Dijkstra's Shortest paths


The algorithm to compute the shortest path from a source node to each of the other nodes was made famous by the Dutch computer scientist Edsger Dijkstra in the 1950's. It can be used for many applications including what your GPS (Navi) does in computing your road trip. It's easy to think of the nodes as cities and edges as two-way roads connecting them.

Consider some nodes (towns) randomly placed and connected by edges (roads). One of the nodes, labeled S, is the source and we want to calculate the shortest route to all the other nodes. In a early demonstration project Dijstra used the algorithm to find the shortest routes from a city input by the user to several other cities in the Netherlands by using data on the actual roads between these cities. Your GPS or Navi as we call them in Europe basically does the same thing.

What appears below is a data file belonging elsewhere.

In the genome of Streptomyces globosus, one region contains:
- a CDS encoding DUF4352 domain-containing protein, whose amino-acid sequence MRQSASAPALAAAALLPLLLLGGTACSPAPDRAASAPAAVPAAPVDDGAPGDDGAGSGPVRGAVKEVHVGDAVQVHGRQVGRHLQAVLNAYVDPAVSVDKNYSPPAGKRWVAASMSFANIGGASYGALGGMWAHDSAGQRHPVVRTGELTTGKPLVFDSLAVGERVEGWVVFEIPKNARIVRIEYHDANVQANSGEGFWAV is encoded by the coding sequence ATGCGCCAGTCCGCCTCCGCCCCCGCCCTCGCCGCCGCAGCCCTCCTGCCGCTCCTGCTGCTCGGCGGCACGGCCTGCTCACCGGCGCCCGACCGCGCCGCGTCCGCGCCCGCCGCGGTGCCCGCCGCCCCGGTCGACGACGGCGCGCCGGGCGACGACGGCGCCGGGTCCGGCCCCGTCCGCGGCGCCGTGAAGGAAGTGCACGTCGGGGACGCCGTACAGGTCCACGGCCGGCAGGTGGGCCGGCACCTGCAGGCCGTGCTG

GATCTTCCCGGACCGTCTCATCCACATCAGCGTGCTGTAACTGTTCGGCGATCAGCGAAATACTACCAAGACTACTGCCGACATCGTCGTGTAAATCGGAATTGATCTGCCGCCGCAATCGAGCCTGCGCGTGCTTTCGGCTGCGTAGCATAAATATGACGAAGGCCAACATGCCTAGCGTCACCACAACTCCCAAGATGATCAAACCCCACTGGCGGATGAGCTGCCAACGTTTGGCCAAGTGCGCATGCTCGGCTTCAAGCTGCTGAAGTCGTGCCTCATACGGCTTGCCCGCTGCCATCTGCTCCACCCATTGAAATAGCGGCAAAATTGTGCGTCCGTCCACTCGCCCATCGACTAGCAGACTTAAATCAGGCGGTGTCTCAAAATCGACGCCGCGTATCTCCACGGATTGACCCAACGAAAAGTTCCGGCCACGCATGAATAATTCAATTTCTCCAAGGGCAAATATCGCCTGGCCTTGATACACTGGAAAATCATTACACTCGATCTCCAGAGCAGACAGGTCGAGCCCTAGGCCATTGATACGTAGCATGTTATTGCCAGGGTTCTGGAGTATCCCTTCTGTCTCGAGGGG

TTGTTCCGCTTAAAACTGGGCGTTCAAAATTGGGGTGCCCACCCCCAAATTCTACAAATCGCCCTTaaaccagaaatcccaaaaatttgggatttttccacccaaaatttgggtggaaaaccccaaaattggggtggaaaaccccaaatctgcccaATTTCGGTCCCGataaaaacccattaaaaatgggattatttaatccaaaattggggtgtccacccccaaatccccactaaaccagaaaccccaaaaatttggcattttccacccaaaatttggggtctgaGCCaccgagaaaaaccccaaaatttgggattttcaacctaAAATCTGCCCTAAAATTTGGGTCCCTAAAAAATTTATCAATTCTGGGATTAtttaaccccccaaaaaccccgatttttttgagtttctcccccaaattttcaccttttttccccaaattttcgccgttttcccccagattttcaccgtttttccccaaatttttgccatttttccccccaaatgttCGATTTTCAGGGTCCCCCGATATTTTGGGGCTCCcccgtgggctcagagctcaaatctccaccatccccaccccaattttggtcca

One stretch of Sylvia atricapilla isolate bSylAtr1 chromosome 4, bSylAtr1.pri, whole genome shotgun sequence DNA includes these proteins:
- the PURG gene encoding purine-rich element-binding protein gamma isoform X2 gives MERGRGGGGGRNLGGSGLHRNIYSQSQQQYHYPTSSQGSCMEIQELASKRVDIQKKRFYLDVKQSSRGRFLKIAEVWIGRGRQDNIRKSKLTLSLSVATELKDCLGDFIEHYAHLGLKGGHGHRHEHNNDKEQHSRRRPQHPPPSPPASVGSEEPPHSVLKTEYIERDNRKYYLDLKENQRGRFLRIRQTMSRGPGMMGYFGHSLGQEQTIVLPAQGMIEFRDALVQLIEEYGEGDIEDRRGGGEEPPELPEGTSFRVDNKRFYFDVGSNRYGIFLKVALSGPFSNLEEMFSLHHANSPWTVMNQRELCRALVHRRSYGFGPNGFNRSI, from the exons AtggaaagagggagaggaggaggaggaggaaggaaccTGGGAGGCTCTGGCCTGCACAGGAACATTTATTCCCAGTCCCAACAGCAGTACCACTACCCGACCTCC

The images below show a simple example. From the source node labeled S we want to find the shortes path to each of the four other nodes A, B, C, D using the 5 edges in white. The numbers in green show the distance between the two node that an edge connects. The nodes are labeled in yellow with their letter designator and the shortest distance from node S if it is known. If the distance is not known then a ? is shown. At the start of the computation only one distance is known. The distance from S to S is zero.

images/dij_001.png images/dij_012.png

The image on the right shows the graph as solved. Edges used to get to one or more of the target nodes A,B,C,D from the source node S are now shown in blue. All the target nodes are also labeled with their computed minimum distance from S and shown in red.